Post TRT DNF: amazing tales of the tail of the pack - Mind the valiant runners who finished this 100-mile beast in 30 hours or more, after a good night of sleep thanks to a painful early DNF/drop for me, my fi...
Tuesday, June 22, 2010
Seymour Rifkind Responds
Earlier I posted a review of "135 Days to Badwater" Today, I received a note from the movie's creator and star. With his permission, I am posting that here. I want this to be a a fair and open review:
I wanted to drop you a note on what I thought was a very fair review of my film. 135Days to Badwater was not produced professionally and as you stated in your review much of the footage was simply spliced with editing and voice over later done in a professional studio. The film has no comparison to the two other professional films you reviewed. (which I enjoyed very much) I ran that course to help raise awareness and funds for two charities in Chicago that help abused/homeless children. The film was an after thought since I didn't raise as much money as I had hoped (too busy training and not promoting) and this was and continues to be a way to help those charities.
As you stated, my intent was to showcase the solo and perhaps go into a little more depth on the training one athlete did to prepare. As a member of the list, training seems to be a question that comes up often so I was hoping to distinguish my film from the others by going into more detail on the importance of the crew and at least my training regimen. I certainly respect your opinion both on the film review and many of the posts you've made on the list, but "my philosophy" is certainly more than meditation and if you got the impression it was new age I probably didn't do as good a job as I had hoped since I've been practicing (living within the pyramid) daily for over 40 years long before there was even a term "new age".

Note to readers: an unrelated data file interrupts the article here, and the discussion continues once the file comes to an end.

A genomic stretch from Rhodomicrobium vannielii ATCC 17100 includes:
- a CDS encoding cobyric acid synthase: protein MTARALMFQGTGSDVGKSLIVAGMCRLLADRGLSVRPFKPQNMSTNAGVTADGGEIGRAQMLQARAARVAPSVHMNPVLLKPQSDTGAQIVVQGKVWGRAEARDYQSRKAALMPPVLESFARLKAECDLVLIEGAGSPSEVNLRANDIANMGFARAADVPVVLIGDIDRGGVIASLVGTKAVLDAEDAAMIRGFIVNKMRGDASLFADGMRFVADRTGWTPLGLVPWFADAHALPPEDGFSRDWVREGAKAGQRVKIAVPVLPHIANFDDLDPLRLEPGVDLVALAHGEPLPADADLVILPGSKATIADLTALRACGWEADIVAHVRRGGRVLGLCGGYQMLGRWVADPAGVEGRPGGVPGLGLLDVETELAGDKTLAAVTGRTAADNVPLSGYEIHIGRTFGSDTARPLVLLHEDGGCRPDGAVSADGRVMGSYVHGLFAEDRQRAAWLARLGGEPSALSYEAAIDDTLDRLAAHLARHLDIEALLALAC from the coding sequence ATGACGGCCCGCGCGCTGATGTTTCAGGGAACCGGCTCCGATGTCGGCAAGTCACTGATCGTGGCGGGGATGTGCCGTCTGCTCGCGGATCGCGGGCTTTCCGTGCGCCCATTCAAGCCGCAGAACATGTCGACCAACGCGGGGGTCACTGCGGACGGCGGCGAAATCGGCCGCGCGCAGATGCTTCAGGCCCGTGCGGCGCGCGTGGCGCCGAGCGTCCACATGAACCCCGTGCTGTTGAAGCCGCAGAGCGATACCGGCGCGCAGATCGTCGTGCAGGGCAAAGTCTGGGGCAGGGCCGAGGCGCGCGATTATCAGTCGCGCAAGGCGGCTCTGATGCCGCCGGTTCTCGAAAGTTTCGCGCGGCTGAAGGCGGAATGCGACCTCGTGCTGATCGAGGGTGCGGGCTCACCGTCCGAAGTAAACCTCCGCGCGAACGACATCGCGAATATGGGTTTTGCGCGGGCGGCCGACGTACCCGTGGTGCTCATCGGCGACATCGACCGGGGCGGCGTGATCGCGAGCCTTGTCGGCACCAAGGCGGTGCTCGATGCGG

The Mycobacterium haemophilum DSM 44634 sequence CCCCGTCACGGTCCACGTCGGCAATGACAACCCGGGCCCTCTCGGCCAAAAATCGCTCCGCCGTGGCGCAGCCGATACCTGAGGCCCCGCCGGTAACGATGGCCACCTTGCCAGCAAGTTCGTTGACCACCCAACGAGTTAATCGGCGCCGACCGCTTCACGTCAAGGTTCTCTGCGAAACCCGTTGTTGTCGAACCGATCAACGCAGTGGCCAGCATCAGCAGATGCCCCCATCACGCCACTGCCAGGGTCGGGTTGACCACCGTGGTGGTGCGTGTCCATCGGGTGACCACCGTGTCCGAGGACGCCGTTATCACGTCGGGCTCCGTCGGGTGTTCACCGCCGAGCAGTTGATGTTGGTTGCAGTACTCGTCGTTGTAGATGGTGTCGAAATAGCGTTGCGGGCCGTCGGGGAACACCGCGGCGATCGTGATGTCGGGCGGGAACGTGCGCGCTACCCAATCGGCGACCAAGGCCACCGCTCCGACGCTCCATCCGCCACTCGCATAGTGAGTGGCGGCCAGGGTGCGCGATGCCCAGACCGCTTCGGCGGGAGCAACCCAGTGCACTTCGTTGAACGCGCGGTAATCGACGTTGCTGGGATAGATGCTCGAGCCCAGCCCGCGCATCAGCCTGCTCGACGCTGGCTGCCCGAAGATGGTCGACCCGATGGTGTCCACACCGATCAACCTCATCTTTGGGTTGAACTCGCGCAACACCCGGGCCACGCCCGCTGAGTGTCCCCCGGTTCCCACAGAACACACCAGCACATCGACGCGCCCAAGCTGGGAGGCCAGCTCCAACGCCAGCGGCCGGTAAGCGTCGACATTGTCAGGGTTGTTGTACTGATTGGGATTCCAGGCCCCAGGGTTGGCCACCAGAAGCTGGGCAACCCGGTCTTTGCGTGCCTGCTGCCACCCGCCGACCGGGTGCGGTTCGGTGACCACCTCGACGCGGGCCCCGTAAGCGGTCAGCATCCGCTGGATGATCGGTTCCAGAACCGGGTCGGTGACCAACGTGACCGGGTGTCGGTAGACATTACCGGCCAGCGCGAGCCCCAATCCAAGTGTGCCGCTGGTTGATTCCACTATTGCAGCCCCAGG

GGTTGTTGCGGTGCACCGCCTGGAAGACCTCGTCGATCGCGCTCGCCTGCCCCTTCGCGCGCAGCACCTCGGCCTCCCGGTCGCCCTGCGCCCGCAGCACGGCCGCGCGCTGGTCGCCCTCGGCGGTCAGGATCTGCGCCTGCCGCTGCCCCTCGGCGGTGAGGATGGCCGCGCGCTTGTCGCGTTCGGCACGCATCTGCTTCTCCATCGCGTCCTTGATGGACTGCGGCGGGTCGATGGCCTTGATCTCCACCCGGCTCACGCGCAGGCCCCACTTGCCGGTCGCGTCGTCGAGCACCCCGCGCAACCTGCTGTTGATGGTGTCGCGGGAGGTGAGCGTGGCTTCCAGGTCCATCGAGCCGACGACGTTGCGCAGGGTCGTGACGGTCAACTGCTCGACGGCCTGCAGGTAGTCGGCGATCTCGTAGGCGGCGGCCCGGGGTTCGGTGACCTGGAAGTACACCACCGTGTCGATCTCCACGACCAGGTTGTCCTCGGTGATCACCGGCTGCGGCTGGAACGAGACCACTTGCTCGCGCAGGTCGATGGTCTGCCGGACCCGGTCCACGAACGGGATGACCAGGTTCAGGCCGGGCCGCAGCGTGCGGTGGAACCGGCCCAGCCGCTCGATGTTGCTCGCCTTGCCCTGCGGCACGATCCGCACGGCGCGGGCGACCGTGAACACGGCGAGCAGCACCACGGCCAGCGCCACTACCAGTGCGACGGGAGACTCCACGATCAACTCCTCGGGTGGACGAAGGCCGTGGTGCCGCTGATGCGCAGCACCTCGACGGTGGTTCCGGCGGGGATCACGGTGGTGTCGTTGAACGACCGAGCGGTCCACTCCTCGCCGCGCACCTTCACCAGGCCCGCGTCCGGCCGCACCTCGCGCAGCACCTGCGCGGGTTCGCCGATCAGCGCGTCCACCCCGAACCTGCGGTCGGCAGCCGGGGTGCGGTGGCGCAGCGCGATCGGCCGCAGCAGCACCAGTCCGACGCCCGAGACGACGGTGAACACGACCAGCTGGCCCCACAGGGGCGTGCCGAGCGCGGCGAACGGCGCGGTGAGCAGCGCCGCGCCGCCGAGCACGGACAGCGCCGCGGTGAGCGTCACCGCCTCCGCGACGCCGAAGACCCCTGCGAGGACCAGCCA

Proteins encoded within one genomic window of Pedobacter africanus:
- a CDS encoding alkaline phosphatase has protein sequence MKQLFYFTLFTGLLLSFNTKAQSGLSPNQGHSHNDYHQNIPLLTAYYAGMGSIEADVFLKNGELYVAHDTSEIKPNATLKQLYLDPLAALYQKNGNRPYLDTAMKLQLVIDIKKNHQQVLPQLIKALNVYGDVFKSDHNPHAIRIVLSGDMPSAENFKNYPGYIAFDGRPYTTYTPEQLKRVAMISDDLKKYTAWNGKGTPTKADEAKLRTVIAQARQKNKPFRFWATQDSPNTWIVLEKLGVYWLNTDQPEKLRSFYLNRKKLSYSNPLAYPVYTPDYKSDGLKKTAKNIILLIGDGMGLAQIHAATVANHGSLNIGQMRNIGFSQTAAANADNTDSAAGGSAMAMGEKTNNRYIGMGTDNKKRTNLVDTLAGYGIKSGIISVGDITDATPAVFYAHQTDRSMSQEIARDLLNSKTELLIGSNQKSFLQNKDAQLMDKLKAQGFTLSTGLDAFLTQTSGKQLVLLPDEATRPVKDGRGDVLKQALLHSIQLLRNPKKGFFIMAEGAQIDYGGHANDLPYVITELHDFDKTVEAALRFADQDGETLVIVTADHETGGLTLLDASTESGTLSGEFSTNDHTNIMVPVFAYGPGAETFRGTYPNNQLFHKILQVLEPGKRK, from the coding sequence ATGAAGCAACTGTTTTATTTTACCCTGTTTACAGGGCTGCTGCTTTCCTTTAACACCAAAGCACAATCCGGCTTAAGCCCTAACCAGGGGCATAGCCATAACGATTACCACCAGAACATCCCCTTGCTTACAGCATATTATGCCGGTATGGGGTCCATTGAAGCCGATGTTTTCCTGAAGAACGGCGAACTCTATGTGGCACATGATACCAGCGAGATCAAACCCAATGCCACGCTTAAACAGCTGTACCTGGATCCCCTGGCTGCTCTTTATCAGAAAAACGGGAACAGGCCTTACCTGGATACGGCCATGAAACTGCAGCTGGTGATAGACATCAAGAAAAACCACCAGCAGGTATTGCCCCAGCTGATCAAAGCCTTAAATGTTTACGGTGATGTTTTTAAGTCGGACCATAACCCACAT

Lastly, I need to clarify your main point of my father's concentration camp experience and the Badwater run. There is no way I would ever try and compare the death marches that so many jewish citizens perished in to a voluntary run in Death Valley. As you stated so well there is simply no comparison. My father has been a tremendous influence in my life and I love him deeply. He shared his horrifying experience with me as a child on a regular basis. In my imagination I often wondered what it was like and if I would have been able to survive the death marches. As you know, Ultra runners often go through very deep despair, pain, hallucinations etc. during a run. During those times my mind often wandered off to my father and the pain he must have experienced. Obviously, I could never actually experience what my father went through nor would I want to, but I did think and imagine what it must have been like and that helped push me through a number of difficult periods. So more than anything I used my fathers experience and being his son as motivation to push through the pain every runner goes through. That's what I was trying to convey. I didn't realize it at the time but I suffered a stress fracture to my pelvis at mile 90. Again, I respect your opinions and thought most of your critique was right on. I hope I helped clarify the role my father and his holocaust experience provided.